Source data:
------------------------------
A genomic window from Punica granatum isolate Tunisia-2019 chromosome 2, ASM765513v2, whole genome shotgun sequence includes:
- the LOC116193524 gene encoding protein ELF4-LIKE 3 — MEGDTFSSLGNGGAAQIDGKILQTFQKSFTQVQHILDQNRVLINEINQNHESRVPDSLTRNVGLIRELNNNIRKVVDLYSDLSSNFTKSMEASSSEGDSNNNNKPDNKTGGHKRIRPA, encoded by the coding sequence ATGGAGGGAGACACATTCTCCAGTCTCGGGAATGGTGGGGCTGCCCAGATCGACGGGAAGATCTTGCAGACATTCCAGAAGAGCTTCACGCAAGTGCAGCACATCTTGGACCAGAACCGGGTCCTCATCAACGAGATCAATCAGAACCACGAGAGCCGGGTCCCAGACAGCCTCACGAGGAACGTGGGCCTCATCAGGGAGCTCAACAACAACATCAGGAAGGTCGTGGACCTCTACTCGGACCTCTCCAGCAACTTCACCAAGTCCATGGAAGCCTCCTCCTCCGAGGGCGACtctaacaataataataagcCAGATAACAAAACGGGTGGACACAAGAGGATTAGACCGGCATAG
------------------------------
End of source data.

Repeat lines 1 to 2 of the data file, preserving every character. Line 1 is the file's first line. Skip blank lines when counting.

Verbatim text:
A genomic window from Punica granatum isolate Tunisia-2019 chromosome 2, ASM765513v2, whole genome shotgun sequence includes:
- the LOC116193524 gene encoding protein ELF4-LIKE 3 — MEGDTFSSLGNGGAAQIDGKILQTFQKSFTQVQHILDQNRVLINEINQNHESRVPDSLTRNVGLIRELNNNIRKVVDLYSDLSSNFTKSMEASSSEGDSNNNNKPDNKTGGHKRIRPA, encoded by the coding sequence ATGGAGGGAGACACATTCTCCAGTCTCGGGAATGGTGGGGCTGCCCAGATCGACGGGAAGATCTTGCAGACATTCCAGAAGAGCTTCACGCAAGTGCAGCACATCTTGGACCAGAACCGGGTCCTCATCAACGAGATCAATCAGAACCACGAGAGCCGGGTCCCAGACAGCCTCACGAGGAACGTGGGCCTCATCAGGGAGCTCAACAACAACATCAGGAAGGTCGTGGACCTCTACTCGGACCTCTCCAGCAACTTCACCAAGTCCATGGAAGCCTCCTCCTCCGAGGGCGACtctaacaataataataagcCAGATAACAAAACGGGTGGACACAAGAGGATTAGACCGGCATAG